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ONE targets market share with 2030 strategy


Singapore-headquartered Ocean Network Express (ONE) is looking to leapfrog its THE Alliance partner Hapag-Lloyd as the fifth largest carrier with a sustained fleet growth of around 10% per year to the end of this decade.

The company said in its recently released ONE 2030 strategy that it will invest US$25 billion in its fleet to add close to 1.2 million TEUs in capacity, taking its standing fleet to 3 million TEUs.

Stefan Verberckmoes, senior analyst at Alphaliner said, “One of the main reasons explaining the strategy is that they are aware that a carrier needs economies of scale to be profitable to finance decarbonisation.”

However, former research analyst Mark McVicar believes, “The move is an attempt to gain market share, but in order for the market to remain buoyant it relies on the assumption that others will cede market share.”

Fleet growth for the Singapore-based line will increase over the six-year period from around 4%, which is below the level of market growth, to 10% annually, higher than the projected market growth to the end of the decade. Accountants PWC projects annual global GDP growth of around 3-3.5%.

“ONE should realise an annual fleet growth of around 10% until 2030 to reach its goals. That’s indeed a very ambitious plan in a market where moderate growth and overcapacity is expected,” added Verberckmoes.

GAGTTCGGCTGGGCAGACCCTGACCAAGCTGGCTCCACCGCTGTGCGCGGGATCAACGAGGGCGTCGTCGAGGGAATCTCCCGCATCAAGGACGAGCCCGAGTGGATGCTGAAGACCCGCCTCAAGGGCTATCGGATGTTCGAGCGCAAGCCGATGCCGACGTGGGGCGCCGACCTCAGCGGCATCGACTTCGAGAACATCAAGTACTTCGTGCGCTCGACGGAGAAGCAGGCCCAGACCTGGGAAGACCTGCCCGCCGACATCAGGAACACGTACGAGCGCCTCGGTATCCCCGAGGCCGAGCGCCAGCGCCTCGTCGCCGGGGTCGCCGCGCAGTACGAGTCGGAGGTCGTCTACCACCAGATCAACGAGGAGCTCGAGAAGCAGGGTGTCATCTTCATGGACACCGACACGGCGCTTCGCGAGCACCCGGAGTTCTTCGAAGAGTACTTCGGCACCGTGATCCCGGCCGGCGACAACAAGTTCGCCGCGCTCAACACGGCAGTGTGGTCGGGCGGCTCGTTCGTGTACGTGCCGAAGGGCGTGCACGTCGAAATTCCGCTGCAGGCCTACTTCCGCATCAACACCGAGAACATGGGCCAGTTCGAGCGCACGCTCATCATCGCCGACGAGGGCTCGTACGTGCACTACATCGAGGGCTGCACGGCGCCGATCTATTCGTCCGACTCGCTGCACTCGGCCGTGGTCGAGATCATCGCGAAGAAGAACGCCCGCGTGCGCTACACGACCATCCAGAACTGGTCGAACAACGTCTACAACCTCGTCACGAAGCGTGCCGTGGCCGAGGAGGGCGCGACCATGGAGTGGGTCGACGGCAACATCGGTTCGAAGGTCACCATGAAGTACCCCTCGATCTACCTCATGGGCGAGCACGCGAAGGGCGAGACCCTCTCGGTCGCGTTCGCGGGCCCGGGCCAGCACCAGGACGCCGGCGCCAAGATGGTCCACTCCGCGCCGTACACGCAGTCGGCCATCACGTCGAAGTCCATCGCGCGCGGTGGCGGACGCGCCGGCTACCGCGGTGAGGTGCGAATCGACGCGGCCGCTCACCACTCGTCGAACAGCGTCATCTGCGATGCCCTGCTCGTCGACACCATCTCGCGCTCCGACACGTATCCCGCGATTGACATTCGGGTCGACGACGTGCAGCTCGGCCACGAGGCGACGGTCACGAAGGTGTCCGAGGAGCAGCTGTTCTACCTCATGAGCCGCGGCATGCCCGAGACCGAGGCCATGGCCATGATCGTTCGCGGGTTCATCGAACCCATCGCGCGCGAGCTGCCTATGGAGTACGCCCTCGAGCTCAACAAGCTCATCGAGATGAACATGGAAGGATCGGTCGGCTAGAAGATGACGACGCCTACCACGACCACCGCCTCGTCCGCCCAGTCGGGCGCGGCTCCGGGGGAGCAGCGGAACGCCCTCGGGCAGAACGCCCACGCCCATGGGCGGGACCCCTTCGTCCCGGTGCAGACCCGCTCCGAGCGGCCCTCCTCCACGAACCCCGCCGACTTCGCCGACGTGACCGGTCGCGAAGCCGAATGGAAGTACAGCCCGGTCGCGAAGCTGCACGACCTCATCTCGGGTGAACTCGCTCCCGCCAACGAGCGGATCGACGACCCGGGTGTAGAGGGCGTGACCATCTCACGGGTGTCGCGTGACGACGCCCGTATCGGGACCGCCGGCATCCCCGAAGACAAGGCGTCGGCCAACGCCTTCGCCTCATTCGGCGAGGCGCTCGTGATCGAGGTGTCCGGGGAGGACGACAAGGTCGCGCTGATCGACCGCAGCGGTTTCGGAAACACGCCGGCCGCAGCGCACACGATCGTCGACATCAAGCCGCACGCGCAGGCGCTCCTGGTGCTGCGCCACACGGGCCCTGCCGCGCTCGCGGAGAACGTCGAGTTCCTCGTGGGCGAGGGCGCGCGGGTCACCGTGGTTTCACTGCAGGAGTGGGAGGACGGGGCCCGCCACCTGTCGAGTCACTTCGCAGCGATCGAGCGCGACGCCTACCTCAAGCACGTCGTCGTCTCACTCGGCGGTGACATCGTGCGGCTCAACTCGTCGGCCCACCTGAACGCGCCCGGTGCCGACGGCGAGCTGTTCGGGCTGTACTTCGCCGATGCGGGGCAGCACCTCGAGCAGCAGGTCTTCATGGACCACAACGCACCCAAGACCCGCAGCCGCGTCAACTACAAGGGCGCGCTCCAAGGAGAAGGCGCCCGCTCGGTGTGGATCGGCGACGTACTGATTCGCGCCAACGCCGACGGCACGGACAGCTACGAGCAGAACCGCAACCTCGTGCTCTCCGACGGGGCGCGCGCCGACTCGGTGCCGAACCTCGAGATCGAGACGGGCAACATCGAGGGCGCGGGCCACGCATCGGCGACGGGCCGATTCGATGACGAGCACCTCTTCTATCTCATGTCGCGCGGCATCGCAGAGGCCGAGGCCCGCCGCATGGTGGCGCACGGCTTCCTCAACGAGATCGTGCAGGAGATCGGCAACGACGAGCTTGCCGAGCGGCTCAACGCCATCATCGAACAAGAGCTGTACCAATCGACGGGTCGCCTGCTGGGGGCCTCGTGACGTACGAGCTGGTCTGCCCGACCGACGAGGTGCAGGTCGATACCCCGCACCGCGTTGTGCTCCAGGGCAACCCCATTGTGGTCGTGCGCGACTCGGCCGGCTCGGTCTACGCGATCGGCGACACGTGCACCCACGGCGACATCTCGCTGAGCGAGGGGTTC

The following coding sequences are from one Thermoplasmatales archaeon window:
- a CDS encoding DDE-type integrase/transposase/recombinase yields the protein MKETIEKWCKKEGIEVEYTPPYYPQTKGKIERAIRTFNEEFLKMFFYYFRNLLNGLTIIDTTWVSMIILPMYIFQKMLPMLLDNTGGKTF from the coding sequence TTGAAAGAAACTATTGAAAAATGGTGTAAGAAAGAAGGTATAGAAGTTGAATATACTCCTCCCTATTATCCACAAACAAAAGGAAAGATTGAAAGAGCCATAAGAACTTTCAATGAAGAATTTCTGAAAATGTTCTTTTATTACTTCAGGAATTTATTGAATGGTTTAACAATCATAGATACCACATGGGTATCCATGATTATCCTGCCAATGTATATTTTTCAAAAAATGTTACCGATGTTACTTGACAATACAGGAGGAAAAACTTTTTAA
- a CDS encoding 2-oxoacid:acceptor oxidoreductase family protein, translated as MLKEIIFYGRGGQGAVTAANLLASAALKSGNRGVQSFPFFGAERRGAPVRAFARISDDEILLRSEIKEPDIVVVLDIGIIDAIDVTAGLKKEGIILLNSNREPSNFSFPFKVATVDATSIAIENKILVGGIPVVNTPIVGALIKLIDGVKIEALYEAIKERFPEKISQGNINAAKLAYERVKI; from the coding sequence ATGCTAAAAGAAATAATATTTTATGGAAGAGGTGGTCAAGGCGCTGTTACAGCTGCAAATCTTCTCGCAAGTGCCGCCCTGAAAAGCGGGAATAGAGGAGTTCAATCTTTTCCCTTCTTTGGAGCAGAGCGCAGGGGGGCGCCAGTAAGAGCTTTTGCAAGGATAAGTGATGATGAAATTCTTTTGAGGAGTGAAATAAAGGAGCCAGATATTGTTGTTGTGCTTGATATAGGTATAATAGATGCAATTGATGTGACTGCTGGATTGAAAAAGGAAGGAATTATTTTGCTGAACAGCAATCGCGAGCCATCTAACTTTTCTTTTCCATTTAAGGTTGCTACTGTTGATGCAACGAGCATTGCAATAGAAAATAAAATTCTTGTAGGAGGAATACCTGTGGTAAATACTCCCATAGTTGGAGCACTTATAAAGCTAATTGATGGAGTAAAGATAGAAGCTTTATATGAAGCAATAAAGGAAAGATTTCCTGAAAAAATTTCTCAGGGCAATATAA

The ONE 2030 plan includes delivering sustainable solutions for its vessels to meet new regulations and the acquisition of terminals in key regions of the world.

In addition, the company will identify key growth regions, with increasing cargo flows, strengthen its customer service support, meeting customers’ requirements for digitalised services.

Moreover, ONE expects to move into areas within the logistics “value chain”. Dynamar analyst Darron Wadey said the company cites its moves for Atlas and the terminal operations of its Japanese shareholders, MOL, NYK and K Line.

Wadey also points out that “No specific mention of logistics has been made,” and that the company has allocated some US$10 billion to develop these what ONE calls “adjacent” businesses.

He added, “Should ONE make a definitive move into container logistics, this could be facilitated by its shareholders in a similar way to how it entered into container terminal investments, namely taking over stakes held by its parents.

“Buying into its parent’s already well-established and extensive logistics presences would make sense. For starters, ONE would not be burdened by expensive start up from scratch costs. It would also avoid creating a competitor to its shareholders’ existing activities.”

Transforming its fleet and services will mean that the carrier will target US$3.8 billion profits by the end of the implementation period, an aim that McVicar described as “reasonable”.

According to ONE, the initial two years of ONE 2030 are the years during which the industry may be affected by newbuildings. However, due to geographic and political factors such as the ongoing Red Sea crisis, it is rather difficult to predict the profit level in a logical manner, said the company.

Nevertheless, ONE predicts that after these two years, profits will be boosted by a better supply and demand balance and that its returns will also improve as a result of the early benefits of its strategy.

Source: Container News

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